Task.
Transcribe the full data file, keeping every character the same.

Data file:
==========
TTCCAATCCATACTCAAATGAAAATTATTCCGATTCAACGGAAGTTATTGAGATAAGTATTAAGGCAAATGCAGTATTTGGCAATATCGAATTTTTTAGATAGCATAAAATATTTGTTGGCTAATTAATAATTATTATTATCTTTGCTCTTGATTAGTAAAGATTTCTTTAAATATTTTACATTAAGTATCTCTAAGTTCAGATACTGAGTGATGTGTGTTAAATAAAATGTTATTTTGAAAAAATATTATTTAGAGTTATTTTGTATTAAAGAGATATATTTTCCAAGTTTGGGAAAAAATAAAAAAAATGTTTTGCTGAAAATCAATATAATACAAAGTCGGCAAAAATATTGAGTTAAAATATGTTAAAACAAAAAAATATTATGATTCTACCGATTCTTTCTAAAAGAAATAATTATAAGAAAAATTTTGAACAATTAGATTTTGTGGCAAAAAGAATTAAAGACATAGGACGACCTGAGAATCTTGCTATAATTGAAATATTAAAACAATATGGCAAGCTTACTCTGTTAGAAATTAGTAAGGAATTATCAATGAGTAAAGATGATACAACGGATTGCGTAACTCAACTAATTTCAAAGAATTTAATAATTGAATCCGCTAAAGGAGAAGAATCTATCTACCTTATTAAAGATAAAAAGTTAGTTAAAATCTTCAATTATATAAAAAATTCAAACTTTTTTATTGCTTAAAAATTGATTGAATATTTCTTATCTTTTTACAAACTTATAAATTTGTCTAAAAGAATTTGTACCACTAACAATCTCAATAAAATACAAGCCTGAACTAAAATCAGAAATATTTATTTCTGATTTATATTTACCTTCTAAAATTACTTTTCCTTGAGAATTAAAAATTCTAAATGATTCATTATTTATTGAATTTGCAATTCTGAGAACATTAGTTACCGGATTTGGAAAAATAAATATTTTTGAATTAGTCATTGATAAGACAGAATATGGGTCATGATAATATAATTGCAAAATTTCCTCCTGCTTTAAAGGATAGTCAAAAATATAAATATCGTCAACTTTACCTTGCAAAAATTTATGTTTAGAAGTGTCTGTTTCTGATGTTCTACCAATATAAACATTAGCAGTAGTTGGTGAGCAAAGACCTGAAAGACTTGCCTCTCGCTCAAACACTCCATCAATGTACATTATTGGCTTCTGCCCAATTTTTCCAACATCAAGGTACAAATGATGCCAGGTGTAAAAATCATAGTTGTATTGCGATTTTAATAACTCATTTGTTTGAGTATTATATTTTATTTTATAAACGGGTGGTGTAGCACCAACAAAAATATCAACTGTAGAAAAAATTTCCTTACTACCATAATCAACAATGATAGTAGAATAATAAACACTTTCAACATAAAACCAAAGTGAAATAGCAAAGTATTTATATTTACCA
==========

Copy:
TTCCAATCCATACTCAAATGAAAATTATTCCGATTCAACGGAAGTTATTGAGATAAGTATTAAGGCAAATGCAGTATTTGGCAATATCGAATTTTTTAGATAGCATAAAATATTTGTTGGCTAATTAATAATTATTATTATCTTTGCTCTTGATTAGTAAAGATTTCTTTAAATATTTTACATTAAGTATCTCTAAGTTCAGATACTGAGTGATGTGTGTTAAATAAAATGTTATTTTGAAAAAATATTATTTAGAGTTATTTTGTATTAAAGAGATATATTTTCCAAGTTTGGGAAAAAATAAAAAAAATGTTTTGCTGAAAATCAATATAATACAAAGTCGGCAAAAATATTGAGTTAAAATATGTTAAAACAAAAAAATATTATGATTCTACCGATTCTTTCTAAAAGAAATAATTATAAGAAAAATTTTGAACAATTAGATTTTGTGGCAAAAAGAATTAAAGACATAGGACGACCTGAGAATCTTGCTATAATTGAAATATTAAAACAATATGGCAAGCTTACTCTGTTAGAAATTAGTAAGGAATTATCAATGAGTAAAGATGATACAACGGATTGCGTAACTCAACTAATTTCAAAGAATTTAATAATTGAATCCGCTAAAGGAGAAGAATCTATCTACCTTATTAAAGATAAAAAGTTAGTTAAAATCTTCAATTATATAAAAAATTCAAACTTTTTTATTGCTTAAAAATTGATTGAATATTTCTTATCTTTTTACAAACTTATAAATTTGTCTAAAAGAATTTGTACCACTAACAATCTCAATAAAATACAAGCCTGAACTAAAATCAGAAATATTTATTTCTGATTTATATTTACCTTCTAAAATTACTTTTCCTTGAGAATTAAAAATTCTAAATGATTCATTATTTATTGAATTTGCAATTCTGAGAACATTAGTTACCGGATTTGGAAAAATAAATATTTTTGAATTAGTCATTGATAAGACAGAATATGGGTCATGATAATATAATTGCAAAATTTCCTCCTGCTTTAAAGGATAGTCAAAAATATAAATATCGTCAACTTTACCTTGCAAAAATTTATGTTTAGAAGTGTCTGTTTCTGATGTTCTACCAATATAAACATTAGCAGTAGTTGGTGAGCAAAGACCTGAAAGACTTGCCTCTCGCTCAAACACTCCATCAATGTACATTATTGGCTTCTGCCCAATTTTTCCAACATCAAGGTACAAATGATGCCAGGTGTAAAAATCATAGTTGTATTGCGATTTTAATAACTCATTTGTTTGAGTATTATATTTTATTTTATAAACGGGTGGTGTAGCACCAACAAAAATATCAACTGTAGAAAAAATTTCCTTACTACCATAATCAACAATGATAGTAGAATAATAAACACTTTCAACATAAAACCAAAGTGAAATAGCAAAGTATTTATATTTACCA